---

Two of the most liberal nations in the world have had it with Islamofascists and the silent Muslims who support them!

"Fortress Europe."

I predict this will happen not only all across Europe, but all across the world with Muslims being shipped back to Islamia.

The more Islamic terror attacks, the faster Muslims will be repatriated to their own lands— where they can deny each other their rights and murder each other with impunity.

Muslims can "transcend" in their own lands. The West is clearly saying—do whatever you want, only do it far away from us! Don't come to the West claiming to seek "democracy" and then try to destroy our way of life!


Wessie

JFTDMaster at February 19, 2004 12:00 PM [permalink]:

Or, how about instead of shipping muslims out of europe... we support the strong pro-democratic movement of the people in Iran, help build a modern democratic state in Iran, which would encourage the Muslim in Europe as well to become more moderate.

Wessie at February 19, 2004 01:05 PM [permalink]:

Building a "strong democratic state in Iran" is the RESPONSIBILITY of the Iranians! We can "support" the building of such a state, but we cannot do it for them. Germany and Japan built their democratic states, the U.S. only helped.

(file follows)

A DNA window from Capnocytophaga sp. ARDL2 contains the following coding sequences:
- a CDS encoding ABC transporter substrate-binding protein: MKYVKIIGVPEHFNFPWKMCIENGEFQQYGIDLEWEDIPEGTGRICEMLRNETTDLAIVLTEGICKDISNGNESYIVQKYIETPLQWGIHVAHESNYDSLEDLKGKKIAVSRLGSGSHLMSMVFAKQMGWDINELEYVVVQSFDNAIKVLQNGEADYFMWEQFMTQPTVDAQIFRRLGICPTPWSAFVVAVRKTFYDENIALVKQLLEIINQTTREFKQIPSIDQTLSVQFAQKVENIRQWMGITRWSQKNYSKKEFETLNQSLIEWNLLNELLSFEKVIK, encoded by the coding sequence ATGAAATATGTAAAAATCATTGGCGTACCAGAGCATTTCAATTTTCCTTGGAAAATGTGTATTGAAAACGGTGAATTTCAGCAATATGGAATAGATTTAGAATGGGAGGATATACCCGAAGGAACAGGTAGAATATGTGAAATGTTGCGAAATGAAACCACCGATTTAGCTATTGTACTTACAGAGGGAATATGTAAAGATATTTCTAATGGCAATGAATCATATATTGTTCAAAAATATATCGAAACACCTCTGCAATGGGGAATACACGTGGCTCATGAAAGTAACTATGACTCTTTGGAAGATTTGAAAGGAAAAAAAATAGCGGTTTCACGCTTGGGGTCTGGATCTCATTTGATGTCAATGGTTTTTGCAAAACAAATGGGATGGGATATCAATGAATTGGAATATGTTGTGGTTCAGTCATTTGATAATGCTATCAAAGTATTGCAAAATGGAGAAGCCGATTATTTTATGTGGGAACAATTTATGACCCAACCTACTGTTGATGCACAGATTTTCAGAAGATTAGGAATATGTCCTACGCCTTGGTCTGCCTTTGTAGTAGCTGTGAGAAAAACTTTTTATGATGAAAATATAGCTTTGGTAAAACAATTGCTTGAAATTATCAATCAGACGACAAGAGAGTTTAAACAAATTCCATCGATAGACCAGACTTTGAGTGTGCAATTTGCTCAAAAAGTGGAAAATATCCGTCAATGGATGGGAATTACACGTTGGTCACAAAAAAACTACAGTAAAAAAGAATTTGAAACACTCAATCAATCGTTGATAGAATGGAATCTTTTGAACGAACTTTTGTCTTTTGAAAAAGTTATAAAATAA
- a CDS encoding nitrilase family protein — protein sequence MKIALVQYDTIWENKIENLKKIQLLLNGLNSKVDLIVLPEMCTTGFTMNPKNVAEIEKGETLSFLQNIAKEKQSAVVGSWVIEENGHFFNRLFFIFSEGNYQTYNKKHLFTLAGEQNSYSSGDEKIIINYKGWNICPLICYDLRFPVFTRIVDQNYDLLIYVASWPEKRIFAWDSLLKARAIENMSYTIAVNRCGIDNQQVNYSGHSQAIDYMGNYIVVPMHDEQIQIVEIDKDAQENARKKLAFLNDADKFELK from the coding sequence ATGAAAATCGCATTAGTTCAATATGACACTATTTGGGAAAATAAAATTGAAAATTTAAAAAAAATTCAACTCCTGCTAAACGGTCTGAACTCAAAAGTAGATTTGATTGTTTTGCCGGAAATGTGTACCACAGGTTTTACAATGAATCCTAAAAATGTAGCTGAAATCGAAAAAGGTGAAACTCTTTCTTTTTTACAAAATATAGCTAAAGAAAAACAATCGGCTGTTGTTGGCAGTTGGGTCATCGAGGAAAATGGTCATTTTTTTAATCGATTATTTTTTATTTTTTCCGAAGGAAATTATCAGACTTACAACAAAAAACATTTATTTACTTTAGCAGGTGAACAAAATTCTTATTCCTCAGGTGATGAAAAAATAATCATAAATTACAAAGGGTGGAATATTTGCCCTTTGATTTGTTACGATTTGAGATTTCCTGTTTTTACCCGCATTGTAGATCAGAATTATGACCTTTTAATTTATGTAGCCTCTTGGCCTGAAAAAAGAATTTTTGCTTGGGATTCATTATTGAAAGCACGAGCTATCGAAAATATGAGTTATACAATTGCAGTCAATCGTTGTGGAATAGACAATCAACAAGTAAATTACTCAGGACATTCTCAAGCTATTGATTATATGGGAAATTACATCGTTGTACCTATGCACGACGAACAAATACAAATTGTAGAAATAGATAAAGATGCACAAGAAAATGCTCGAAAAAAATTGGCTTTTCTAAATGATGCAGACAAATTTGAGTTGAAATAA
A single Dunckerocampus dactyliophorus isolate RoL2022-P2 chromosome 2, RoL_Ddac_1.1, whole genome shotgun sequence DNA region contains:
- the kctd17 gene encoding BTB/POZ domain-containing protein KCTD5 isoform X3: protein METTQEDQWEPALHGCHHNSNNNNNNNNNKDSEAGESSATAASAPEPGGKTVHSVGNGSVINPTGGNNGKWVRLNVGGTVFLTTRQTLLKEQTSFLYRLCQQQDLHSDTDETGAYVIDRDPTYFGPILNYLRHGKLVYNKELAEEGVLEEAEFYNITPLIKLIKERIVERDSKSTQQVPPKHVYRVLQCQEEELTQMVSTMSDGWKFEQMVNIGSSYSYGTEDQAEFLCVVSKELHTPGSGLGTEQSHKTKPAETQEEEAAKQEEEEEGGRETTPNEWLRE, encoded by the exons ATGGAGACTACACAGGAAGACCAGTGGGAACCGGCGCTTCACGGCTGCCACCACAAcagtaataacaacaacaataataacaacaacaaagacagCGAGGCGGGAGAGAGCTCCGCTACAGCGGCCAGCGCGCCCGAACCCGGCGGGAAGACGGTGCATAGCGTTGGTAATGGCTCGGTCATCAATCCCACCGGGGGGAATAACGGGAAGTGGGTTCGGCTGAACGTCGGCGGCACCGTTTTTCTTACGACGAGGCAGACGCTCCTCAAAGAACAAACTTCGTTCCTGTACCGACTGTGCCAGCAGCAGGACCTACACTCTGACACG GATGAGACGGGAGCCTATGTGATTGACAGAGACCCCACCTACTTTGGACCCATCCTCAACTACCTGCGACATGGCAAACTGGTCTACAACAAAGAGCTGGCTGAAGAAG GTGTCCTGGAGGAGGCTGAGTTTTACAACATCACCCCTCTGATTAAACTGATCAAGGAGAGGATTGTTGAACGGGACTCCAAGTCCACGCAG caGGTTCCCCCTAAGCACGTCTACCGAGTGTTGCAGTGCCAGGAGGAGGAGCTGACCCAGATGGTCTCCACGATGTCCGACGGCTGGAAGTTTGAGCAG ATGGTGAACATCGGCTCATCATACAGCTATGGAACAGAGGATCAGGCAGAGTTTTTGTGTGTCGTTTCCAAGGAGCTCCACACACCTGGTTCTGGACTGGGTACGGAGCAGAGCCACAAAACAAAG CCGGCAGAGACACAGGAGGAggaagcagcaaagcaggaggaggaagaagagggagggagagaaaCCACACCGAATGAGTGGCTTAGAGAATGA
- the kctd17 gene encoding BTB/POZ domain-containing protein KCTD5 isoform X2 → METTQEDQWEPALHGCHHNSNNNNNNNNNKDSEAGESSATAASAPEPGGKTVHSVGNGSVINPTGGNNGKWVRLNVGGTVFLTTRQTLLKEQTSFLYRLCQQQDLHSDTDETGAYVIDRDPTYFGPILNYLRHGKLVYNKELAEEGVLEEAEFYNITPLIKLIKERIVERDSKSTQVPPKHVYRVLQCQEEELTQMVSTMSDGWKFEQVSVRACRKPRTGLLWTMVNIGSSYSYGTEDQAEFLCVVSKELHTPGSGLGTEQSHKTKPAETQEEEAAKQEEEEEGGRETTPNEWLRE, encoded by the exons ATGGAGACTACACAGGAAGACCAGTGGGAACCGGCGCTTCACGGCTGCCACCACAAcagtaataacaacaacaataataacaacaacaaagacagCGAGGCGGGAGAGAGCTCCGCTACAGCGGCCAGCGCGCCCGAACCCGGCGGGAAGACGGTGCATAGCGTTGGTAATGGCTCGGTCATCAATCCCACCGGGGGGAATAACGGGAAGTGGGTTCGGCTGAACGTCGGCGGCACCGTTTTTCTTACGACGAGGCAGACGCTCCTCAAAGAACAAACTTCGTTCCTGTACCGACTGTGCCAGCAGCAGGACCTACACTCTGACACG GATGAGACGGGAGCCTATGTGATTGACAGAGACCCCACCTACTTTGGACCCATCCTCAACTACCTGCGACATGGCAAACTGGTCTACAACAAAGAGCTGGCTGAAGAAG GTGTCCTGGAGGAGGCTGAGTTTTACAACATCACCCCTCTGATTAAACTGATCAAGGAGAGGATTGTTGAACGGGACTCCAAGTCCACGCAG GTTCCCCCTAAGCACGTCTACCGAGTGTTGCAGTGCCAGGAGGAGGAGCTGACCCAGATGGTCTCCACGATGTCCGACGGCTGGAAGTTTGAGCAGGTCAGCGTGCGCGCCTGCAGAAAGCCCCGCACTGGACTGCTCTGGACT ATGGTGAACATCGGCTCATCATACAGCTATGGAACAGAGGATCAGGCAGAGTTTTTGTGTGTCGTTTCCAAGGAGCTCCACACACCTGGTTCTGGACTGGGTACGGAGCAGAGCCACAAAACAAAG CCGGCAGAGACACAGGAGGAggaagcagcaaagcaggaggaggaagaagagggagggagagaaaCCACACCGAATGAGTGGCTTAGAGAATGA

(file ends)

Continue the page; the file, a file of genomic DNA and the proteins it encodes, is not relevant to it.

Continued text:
Allah helps those who help themselves.

The world is TIRED of throwing good money after bad to fix despotic Islamic states. For decades we have been giving BILLIONS of dollars to Islamic states who do nothing toward development of democracies and the rule of law. Indeed, people in Muslim states have far fewer rights today than they had 20 years ago.

No, no, I agree that shipping them off—far away from the West—and leaving them to allah is the best way. Given that Muslims don't want to integrate into Western society, but rather they want Western society to change for them, WHY should we permit them to stay? Besides, Muslims are always saying we should "leave them alone."

I am all for that—and clearly so are many others, given that Muslims are being "repatriated"—deported. However, IF Muslims continue to suppor tIslamic terror or proliferate WMDs—all bets are off!

Wessie

Wessie at February 19, 2004 02:37 PM [permalink]:

Iran Announces Readiness to Sell Nuclear Fuel to International Buyers

"Iran's foreign minister says his country may be prepared to sell nuclear fuel to international buyers. The disclosure comes amid increased international scrutiny of Iran's nuclear capabilities.

"According to Iran's state news agency, Foreign Minister Kamal Kharazzi says Iran has the potential to produce nuclear fuel and is ready to offer it on the global market. . . ."

http://www.voanews.com/article.cfm?objectID=8244DC1A-3751-48C7-9082384D007B3696&Title=Iran%20Announces%20Readiness%20to%20Sell%20Nuclear%20Fuel%20to%20International%20Buyers&db=current